On the day following the Feast – in this case Monday, September 9 – we commemorate the “ancestors of God,” Joachim and Anna, the father and mother of the Virgin Mary according to the Tradition of the Church. This is a consistent pattern within our festal and liturgical commemorations—on the day after a particular feast, we commemorate the persons who are an integral part of that feast day’s events. For example, the day after Theophany we commemorate Saint John the Baptist, while on the day after the Nativity of Christ we commemorate the Theotokos. Therefore, because of the essential role played by Joachim and Anna in the Virgin Mary’s Nativity, today is the “synaxis of Joachim and Anna,” and we thus bring them to mind in an effort to discern and meditate upon their important place in this festal commemoration.
The source of their respective roles is the Protoevangelion of James, a mid-second century document. As Metropolitan Kallistos Ware writes, “The Orthodox Church does not place the Protoevangelion of James on the same level as Holy Scripture: it is possible, then, to accept the spiritual truth which underlies this narrative, without necessarily attributing a literal and historical exactness to every detail.” One of those “spiritual truths” to which he alludes is the account of both Joachim and Anna continuing to pray with faith and trust in God’s providence even though they were greatly discouraged over the “barrenness” of Anna. A lack of children in ancient Israel could easily be taken for a sign of God’s displeasure, thus hinting at hidden sins that deserve rebuke. Though disheartened, they continued to place their trust in God, refusing to turn away from God though thoroughly tested as to their patience. Perseverance in prayer in the face of discouragement is a real spiritual feat that reveals genuine faith. The conception and then birth of the Virgin Mary reveals the joyous outcome of their faith and trust in God. Perhaps this is why we commemorate Joachim and Anna as the “ancestors of God” at the end of every dismissal in our major liturgical services, including the Divine Liturgy—we seek their prayers as icons of an everyday faith that is expressed as fidelity, faith and trust in God’s Law and providential care.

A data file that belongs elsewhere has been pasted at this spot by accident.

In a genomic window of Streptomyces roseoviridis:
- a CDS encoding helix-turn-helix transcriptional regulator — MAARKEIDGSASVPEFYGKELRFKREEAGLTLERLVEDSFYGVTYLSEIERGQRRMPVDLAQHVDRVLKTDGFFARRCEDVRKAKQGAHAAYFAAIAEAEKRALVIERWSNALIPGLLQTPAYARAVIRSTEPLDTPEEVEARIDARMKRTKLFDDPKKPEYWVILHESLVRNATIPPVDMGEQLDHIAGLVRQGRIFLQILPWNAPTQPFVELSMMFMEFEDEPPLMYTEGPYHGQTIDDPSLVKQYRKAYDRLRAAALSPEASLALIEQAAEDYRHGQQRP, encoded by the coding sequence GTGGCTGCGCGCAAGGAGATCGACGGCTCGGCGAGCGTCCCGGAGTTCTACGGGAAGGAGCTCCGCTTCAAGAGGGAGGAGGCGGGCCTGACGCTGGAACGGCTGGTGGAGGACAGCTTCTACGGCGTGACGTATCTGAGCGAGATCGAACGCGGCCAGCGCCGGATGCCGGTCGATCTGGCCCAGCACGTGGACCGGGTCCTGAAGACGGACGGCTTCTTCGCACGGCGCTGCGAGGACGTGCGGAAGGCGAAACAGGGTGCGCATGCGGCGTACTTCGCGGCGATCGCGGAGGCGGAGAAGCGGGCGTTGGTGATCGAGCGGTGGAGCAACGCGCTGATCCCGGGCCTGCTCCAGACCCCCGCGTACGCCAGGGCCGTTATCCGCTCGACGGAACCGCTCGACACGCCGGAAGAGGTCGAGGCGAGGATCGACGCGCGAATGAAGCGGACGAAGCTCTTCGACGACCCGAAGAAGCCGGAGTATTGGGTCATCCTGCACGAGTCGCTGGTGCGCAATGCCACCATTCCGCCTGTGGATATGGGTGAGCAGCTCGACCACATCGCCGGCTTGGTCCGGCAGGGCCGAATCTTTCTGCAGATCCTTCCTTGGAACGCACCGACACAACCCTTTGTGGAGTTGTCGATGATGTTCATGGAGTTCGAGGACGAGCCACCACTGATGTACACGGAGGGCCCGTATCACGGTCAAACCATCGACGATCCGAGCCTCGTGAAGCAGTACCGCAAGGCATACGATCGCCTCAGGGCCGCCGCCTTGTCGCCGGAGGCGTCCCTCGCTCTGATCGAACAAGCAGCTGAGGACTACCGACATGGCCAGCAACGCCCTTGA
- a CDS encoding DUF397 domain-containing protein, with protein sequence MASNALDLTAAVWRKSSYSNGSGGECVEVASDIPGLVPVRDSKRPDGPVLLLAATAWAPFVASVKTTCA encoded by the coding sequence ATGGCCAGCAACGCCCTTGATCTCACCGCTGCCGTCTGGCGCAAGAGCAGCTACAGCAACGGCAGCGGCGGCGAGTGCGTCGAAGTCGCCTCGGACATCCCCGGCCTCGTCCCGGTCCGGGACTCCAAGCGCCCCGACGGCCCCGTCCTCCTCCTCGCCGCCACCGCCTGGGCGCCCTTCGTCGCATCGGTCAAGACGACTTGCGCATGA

Joachim and Anna could also be witnesses to a genuine conjugal love that manifests itself in the conception and birth of a new child. Their union is an image of a “chaste” sexual love that is devoid of lust and self-seeking pleasure. The strong ascetical emphases of many of our celibate saints may serve to undermine or obscure the blessings of conjugal love as envisaged in the Sacrament of Marriage. In fact, through its canonical legislation going back to early centuries, the Church has struggled against a distorted asceticism that denigrates sexual love even within the bonds of marriage as a concession to uncontrollable passions. The Church is not “anti-sex.” But the Church always challenges us to discern the qualitative distinction between love and lust. The icon of the embrace of Joachim and Anna outside the gates of their home as they both rush to embrace each other following the exciting news that they would indeed be given a child, is the image of this purified conjugal love that will result in the conception of Mary, their child conceived as all other children are conceived.
The Great Feast of the Nativity of the Theotokos has four days of Afterfeast, thus ending with its Leavetaking on September 12, thereby allowing us to prepare to celebrate the Great Feast of the Elevation of the Cross on Saturday, September 14.